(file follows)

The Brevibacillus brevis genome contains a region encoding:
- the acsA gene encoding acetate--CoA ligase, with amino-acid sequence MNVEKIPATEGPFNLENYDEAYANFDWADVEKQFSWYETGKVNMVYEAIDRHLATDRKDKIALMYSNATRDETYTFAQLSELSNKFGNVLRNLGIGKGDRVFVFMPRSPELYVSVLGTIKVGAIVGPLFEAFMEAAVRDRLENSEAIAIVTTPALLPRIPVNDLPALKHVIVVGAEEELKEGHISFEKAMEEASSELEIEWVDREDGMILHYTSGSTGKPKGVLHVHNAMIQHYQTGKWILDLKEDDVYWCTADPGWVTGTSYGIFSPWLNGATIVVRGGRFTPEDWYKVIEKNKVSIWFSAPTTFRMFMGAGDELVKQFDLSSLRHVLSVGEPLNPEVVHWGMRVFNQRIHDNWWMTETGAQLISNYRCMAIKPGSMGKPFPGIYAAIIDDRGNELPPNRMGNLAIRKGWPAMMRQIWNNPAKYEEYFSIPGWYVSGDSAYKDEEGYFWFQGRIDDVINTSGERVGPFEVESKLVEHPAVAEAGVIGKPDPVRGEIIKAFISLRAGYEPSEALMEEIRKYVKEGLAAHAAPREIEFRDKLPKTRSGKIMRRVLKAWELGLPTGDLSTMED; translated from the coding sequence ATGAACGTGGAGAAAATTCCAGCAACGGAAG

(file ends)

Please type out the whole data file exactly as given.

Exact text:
The Brevibacillus brevis genome contains a region encoding:
- the acsA gene encoding acetate--CoA ligase, with amino-acid sequence MNVEKIPATEGPFNLENYDEAYANFDWADVEKQFSWYETGKVNMVYEAIDRHLATDRKDKIALMYSNATRDETYTFAQLSELSNKFGNVLRNLGIGKGDRVFVFMPRSPELYVSVLGTIKVGAIVGPLFEAFMEAAVRDRLENSEAIAIVTTPALLPRIPVNDLPALKHVIVVGAEEELKEGHISFEKAMEEASSELEIEWVDREDGMILHYTSGSTGKPKGVLHVHNAMIQHYQTGKWILDLKEDDVYWCTADPGWVTGTSYGIFSPWLNGATIVVRGGRFTPEDWYKVIEKNKVSIWFSAPTTFRMFMGAGDELVKQFDLSSLRHVLSVGEPLNPEVVHWGMRVFNQRIHDNWWMTETGAQLISNYRCMAIKPGSMGKPFPGIYAAIIDDRGNELPPNRMGNLAIRKGWPAMMRQIWNNPAKYEEYFSIPGWYVSGDSAYKDEEGYFWFQGRIDDVINTSGERVGPFEVESKLVEHPAVAEAGVIGKPDPVRGEIIKAFISLRAGYEPSEALMEEIRKYVKEGLAAHAAPREIEFRDKLPKTRSGKIMRRVLKAWELGLPTGDLSTMED; translated from the coding sequence ATGAACGTGGAGAAAATTCCAGCAACGGAAG